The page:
Jack Davey (2018 Cohort)

JRD photo for ESRC

About me: I grew up in Devon, living by the sea for most of my life, which is where I developed my love of lying on the beach. At school I found myself most interested in the sciences, so I did biology, chemistry and physics to A-level and then went on to compete a Masters degree in biochemistry at Oxford. After graduating I got a job in patent law, working with pharmaceutical and biotech companies to patent their new technologies. After almost two years on the job I realised that the corporate life was not going to suit me long-term and my best bet would be to return to research. I have always found the place of science and technology in society very interesting, so I applied to the Science and Technology Studies department at UCL in order to better explore this area.

My research: My research concerns the regulation of technologies that have been proposed to combat the effects of global warming. Currently, there are three main responses to global warming that have been proposed: mitigation, adaption, and geoengineering. My project concerns geoengineering, which has been defined as the “deliberate, large-scale manipulation of the planetary environment”. Geoengineering has the potential to be a powerful technology with potentially devastating environmental results if misused and current systems of governance are inadequate to properly regulate research in the field. This leaves a governance gap between geoengineering research and its regulation with researchers granted dangerous amounts of freedom in the absence of any specific international regulation.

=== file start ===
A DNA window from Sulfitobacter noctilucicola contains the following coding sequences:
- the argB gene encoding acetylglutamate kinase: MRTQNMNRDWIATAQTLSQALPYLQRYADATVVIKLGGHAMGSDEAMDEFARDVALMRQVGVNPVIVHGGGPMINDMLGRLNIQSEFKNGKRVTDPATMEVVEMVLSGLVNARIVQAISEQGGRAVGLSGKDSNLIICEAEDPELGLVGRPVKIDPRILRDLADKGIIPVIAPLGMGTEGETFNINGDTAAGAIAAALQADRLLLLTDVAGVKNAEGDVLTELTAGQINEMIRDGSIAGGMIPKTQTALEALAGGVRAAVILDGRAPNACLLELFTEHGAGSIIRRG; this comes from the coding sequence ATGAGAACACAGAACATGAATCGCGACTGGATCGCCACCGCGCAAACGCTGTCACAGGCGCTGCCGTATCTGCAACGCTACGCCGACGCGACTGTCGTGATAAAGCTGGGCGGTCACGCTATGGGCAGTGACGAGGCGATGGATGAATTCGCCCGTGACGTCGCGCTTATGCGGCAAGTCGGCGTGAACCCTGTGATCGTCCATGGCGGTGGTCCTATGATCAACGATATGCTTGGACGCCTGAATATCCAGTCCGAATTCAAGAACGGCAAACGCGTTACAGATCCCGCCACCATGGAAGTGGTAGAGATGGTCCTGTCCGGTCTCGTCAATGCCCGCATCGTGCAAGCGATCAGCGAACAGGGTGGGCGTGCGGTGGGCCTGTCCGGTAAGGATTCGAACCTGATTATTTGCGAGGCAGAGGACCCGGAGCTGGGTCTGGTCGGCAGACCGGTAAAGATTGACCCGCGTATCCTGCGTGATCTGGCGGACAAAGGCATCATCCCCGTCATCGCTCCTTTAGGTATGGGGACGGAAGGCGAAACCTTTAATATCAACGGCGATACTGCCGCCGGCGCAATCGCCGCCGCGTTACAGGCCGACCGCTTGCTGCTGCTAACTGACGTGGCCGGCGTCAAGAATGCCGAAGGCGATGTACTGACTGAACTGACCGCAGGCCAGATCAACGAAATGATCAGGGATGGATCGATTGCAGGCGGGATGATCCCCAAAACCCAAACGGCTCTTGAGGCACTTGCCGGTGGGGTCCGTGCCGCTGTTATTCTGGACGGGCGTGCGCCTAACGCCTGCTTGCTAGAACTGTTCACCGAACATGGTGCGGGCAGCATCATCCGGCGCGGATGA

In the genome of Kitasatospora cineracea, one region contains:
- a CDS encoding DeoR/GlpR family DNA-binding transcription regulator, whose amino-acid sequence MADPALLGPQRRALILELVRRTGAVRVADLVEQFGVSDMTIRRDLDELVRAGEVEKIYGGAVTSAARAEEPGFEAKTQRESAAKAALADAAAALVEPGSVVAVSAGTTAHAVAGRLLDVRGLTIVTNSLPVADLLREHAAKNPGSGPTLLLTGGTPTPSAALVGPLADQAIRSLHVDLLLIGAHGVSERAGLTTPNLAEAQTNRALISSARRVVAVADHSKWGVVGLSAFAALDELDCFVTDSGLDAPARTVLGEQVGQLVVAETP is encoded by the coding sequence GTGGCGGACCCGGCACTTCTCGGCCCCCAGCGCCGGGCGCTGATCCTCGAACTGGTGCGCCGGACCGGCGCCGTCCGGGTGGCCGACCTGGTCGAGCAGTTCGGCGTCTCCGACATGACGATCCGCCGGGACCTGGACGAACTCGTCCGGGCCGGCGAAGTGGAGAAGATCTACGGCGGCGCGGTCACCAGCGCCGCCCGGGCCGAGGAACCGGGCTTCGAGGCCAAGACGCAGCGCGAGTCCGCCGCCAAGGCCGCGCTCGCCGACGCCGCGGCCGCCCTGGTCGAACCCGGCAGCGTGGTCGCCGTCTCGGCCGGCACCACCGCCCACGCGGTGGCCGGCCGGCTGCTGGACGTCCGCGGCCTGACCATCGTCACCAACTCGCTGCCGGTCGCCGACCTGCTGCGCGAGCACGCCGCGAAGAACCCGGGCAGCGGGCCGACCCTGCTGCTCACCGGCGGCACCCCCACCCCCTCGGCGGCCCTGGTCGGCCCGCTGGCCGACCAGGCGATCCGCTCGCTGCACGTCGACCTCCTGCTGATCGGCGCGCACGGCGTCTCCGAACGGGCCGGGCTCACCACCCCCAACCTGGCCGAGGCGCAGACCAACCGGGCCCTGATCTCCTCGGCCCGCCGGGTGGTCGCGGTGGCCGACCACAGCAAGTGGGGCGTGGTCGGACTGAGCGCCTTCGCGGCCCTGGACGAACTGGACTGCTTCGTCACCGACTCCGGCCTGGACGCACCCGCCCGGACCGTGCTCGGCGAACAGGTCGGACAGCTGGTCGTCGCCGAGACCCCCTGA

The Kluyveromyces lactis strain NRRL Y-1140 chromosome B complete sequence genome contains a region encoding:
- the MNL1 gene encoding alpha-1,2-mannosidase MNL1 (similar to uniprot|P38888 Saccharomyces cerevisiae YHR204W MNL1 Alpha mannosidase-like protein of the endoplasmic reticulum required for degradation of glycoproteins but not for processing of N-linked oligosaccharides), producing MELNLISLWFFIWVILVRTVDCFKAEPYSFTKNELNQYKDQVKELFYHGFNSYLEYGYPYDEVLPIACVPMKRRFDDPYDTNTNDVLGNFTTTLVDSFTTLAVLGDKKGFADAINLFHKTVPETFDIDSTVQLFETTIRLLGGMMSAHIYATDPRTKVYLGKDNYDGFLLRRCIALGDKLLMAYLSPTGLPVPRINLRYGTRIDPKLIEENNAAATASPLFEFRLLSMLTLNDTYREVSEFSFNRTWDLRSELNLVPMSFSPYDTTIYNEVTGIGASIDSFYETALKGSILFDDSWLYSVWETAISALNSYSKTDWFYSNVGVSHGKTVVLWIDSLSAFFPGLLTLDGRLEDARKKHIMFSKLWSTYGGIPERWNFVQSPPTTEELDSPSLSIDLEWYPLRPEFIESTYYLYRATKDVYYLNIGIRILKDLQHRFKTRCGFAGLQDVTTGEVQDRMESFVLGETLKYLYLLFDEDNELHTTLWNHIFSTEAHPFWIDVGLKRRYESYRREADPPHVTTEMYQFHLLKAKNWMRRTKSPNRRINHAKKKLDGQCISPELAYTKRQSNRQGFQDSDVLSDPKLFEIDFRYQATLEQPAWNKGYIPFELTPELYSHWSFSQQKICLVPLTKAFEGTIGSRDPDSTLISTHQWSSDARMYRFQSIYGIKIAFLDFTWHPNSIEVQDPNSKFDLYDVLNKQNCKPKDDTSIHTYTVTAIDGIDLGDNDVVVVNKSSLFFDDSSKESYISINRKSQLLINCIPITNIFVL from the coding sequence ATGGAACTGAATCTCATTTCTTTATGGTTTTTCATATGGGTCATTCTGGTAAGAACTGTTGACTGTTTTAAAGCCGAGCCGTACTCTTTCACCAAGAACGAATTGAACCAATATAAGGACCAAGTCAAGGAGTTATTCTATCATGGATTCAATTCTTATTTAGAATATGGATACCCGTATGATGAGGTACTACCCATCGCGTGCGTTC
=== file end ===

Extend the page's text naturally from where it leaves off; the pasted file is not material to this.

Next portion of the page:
The difference my research makes: The aim of my project is to help bridge the governance gap by establishing a set of guidelines for responsible research at the level of environmental field trials for geoengineering. This will first require categorising field trials according to the nature of their risk and will then require considering how guidelines could regulate research performed in each risk category. Promoting self-regulation through the establishment of these guidelines could help to encourage responsible research from the bottom up, before the required international regulation is implemented from the top down, thereby helping to bridge the governance gap.

Supervisors: Dr Jack Stilgoe and Dr Carina Fearnley

Selected Publications: 

Pathway: Science and Technology Studies

Location: UCL Department of Science and Technology Studies

Email: jack.davey.18@ucl.ac.uk